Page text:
Latin American left meets in Managua


By Stephen Marks

MANAGUA — A meeting of "the representatives of the workers, peasants and the poor of Latin America" was Daniel Ortega's description of the Third Forum of Sao Paulo, held here from July 16 to 19.

The Sandinista National Liberation Front leader made this observation in his opening address to delegates from 61 movements and parties of the left from 17 countries in Latin America and the Caribbean. Also present were observers representing 43 parties and organisations from Africa, Asia, Europe, North America and Australia.

The forum is named after the city in which the first forum was held in 1990. Initiated by the Brazilian Workers Party, it drew together a large part of the Latin American left. The Revolutionary Democratic Party of Mexico sponsored the second forum a year later. Seminars around specific policy issues have also continued the process of dialogue and interchange between the Latin American left. Forum members describe themselves as "democratic forces with identities that are nationalist, popular and socialist".

The development of alliances and broad fronts incorporating all progressive forces was seen as an absolute necessity in conference discussions. Delegations related numerous examples of left unity in the region.

Argentinean delegates spoke of growing support for the Southern Front alliance of parties in that country. Three federations linked to these parties are now merging together to form a single association.

Through practical and community-based work in poor neighbourhoods, Ecuadoran parties have built significant electoral support for the first time in 50 years.

The Frente Amplio, an alliance of several left parties in Uruguay, has won massive support in a nationally coordinated fight against the privatisation of state enterprises.

Participants stressed that the methods of overcoming oppression vary according to different conditions. The forum accepted the right of member parties to decide their own forms of struggle. In some countries, there are democratic spaces in the electoral process. Several important elections are due in 1994. In other countries the only option is considered to be armed struggle.

In Colombia, for example, the Simon Bolivar Guerrilla Coordinator unites three guerilla armies and has opened up more than 160 different guerrilla fronts in response to increased military repression.

Latin America's oldest guerilla army, the United National Resistance of Guatemala, has forced the government there to the negotiating ts heroic struggle was shown when the UNRG was elected unanimously to the Working Committee of the Forum.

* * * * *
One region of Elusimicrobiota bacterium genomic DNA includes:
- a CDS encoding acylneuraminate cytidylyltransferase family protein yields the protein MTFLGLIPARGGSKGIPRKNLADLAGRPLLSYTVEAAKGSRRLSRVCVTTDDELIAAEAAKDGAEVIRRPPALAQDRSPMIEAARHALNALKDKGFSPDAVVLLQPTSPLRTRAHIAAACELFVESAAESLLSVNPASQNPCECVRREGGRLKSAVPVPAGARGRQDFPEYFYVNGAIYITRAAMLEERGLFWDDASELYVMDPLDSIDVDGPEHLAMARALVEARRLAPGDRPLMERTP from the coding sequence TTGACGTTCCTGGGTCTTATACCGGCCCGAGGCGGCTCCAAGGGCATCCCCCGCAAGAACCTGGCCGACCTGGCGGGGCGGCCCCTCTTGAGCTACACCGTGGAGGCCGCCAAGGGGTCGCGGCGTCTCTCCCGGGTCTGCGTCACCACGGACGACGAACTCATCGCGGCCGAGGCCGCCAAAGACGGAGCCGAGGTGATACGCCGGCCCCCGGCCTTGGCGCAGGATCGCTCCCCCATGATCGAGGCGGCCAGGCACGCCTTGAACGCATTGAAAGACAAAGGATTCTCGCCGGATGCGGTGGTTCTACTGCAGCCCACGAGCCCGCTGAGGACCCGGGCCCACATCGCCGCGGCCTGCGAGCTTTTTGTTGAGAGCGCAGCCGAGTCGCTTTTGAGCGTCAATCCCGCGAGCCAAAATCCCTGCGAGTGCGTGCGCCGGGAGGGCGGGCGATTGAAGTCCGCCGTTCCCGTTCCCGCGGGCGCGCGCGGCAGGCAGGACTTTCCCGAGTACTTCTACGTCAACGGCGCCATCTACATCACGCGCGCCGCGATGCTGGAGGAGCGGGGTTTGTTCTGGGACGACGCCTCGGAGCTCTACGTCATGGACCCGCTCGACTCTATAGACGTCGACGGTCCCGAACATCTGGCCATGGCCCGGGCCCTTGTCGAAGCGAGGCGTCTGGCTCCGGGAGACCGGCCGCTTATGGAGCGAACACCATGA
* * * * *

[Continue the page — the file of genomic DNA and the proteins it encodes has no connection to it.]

El Salvador was regarded as showing that negotiated solutions to armed struggles are possible.

The Pol Potist actions of Sendero Luminoso in Peru were condemned by an overwhelming majority of the forum.

In many Latin America countries, the left finds itself in a dangerous position. Some neo-liberal regimes are now moving towards military repression after they have wrecked the national economies and living standards of the poor.

The coups in Peru and Haiti were condemned, as was the increasing repression in Colombia and the now unstable Venezuela. Delegates from Argentina alerted the forum that their president, Carlos Menem, has warned the left to stay of the streets unless they want another "dirty war".

Alternative economics to neo-liberalism and new methods of struggle were the central conference themes. Neo-liberalism is the free market religion of privatisation and economic deregulation.

The Declaration of Managua, adopted unanimously as the conference document, stresses the continuing and future importance of the forum as a medium for building alliances and developing alternative strategies.

The declaration also challenges the multifaceted offensive of the North against Latin America and the Caribbean. It exposes the excuse of drugs and terrorism to legitimise intervention. The economic alternatives put forward are based on popular struggle. Demands include the democratisation of the United Nations, the resolution of the external debt, balancing out unequal terms of trade and reorienting the functions of the IMF and World Bank. Ecological and environmental solutions were also given a high priority. The forum rejected any notion of left parties managing a humane version of neo-liberalism.

A series of resolutions condemning the actions of imperialism in Latin America were passed and solidarity with Cuba was specially stressed. Conference proceedings, at times hotly debated, were conducted without exclusionism, sectarianism or arrogance.

International solidarity was another key theme, with the forum deciding for the first time to consider issues outside of the region. This linking with progressive forces in other parts of the world was reflected by the specially invited observers from countries including Malaysia, India, North Korea, China, Philippines and Vietnam. Special individual guests included Marxist economist Ernest Mandel.

As part of this outward-looking approach, the forum decided to hold a seminar in June-July 1993 on the theme of "the left parties versus > in Brussels. Later that year, another seminar will be held in Canada on free trade and Latin America. The fourth forum will be held in Cuba from July 20 to 26, 1993, as an expression of ongoing solidarity with that country.